Having a grandparent or even a cousin with Alzheimer’s disease may raise your risk of getting it.
Many people who have lost a parent to dementia have the nagging fear they may have inherited the condition. But a study now suggests less closely related relatives with Alzheimer’s disease could be a warning sign.
Someone with two grandparents diagnosed with the condition has a 25 percent higher risk of getting it, researchers found. Two cousins with Alzheimer’s disease can raise someone’s risk by 17 percent.
The risk from ‘second-degree’ family members like grandparents and uncles and ‘third-degree’ relatives like cousins being diagnosed with Alzheimer’s was found in a study of more than 270,000 people.
Those with two dementia-suffering grandparents has a 25 percent higher risk of getting it, researchers in Utah found. Two cousins with Alzheimer’s disease can raise someone’s risk by 17 percent
More than half of people with Alzheimer’s have a specific gene that triples the risk of getting it, and other genes passed down through families are also thought to lead to the condition.
However it is not inevitable that the condition will run in families, as someone can slash their risk of getting it through lifestyle changes like losing weight and reducing high blood pressure.
Dr Lisa Cannon-Albright, who led the study from the University of Utah, said: ‘Family history is an important indicator of risk for Alzheimer’s disease, but most research focuses on dementia in immediate family members, so our study sought to look at the bigger family picture.
‘We found that having a broader view of family history may help better predict risk. These results potentially could lead to better diagnoses and help patients and their families in making health-related decisions.’
It is well known that having a parent or sibling with Alzheimer’s disease can raise someone’s risk of getting it themselves in old age. But people may want to look more widely at their family tree, based on the latest results.
It can double your risk of getting Alzheimer’s disease if three or more second-degree relatives have had it. These relatives include grandparents, blood-related aunts and uncles and half-siblings.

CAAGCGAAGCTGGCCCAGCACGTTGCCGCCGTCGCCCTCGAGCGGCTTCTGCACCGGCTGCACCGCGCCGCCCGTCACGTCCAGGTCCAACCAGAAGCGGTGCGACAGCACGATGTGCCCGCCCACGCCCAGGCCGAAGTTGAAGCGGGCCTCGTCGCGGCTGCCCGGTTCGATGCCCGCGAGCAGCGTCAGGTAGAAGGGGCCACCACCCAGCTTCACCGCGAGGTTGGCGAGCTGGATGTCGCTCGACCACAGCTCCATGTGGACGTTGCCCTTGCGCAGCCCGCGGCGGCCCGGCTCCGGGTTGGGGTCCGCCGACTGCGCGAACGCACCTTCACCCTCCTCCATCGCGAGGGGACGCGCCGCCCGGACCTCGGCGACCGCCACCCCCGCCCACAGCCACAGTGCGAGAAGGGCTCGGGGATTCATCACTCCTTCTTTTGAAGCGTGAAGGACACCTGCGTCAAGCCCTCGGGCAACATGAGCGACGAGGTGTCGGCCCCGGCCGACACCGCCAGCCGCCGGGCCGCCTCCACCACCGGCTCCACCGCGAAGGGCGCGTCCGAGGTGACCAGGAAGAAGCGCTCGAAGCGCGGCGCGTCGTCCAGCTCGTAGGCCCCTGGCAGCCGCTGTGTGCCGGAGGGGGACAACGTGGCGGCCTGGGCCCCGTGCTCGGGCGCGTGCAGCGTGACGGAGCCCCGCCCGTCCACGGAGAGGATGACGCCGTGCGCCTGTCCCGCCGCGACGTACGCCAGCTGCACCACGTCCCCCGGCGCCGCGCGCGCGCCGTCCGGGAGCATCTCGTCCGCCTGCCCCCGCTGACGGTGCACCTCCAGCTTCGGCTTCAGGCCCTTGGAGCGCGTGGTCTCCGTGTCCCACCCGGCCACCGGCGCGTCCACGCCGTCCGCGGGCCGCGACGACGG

Someone’s danger of the memory-robbing condition also leaps 43 percent when three of their third degree relatives have had it. That means cousins, great-grandparents, great uncles and great aunts.
Among 5,320 people in this category, 148 people had the disease when researchers would have expected 103 to be diagnosed.
The results come from analyzing medical records and death certificates for 270,800 people in the US, looking at four generations in each case.
They show someone with a parent or sibling with Alzheimer’s disease, plus a second-degree relative like a grandparent, could see their risk of being diagnosed rise 21 times.
However some results were based on small numbers of people and the authors stress that people who change their lifestyle can slash their risk of getting Alzheimer’s disease by a third.
Responding to the study, published in the journal Neurology, Dr James Pickett, head of research at Alzheimer’s Society, said: ‘Although this study does suggest that a family history, including extended family such as great-grandparents, is linked to an increased risk, it doesn’t mean people with a family history will definitely go on to develop dementia.
‘Alzheimer’s risk is complex, with many factors at play. By following good lifestyle advice, even people with a strong family history could significantly reduce their risk.’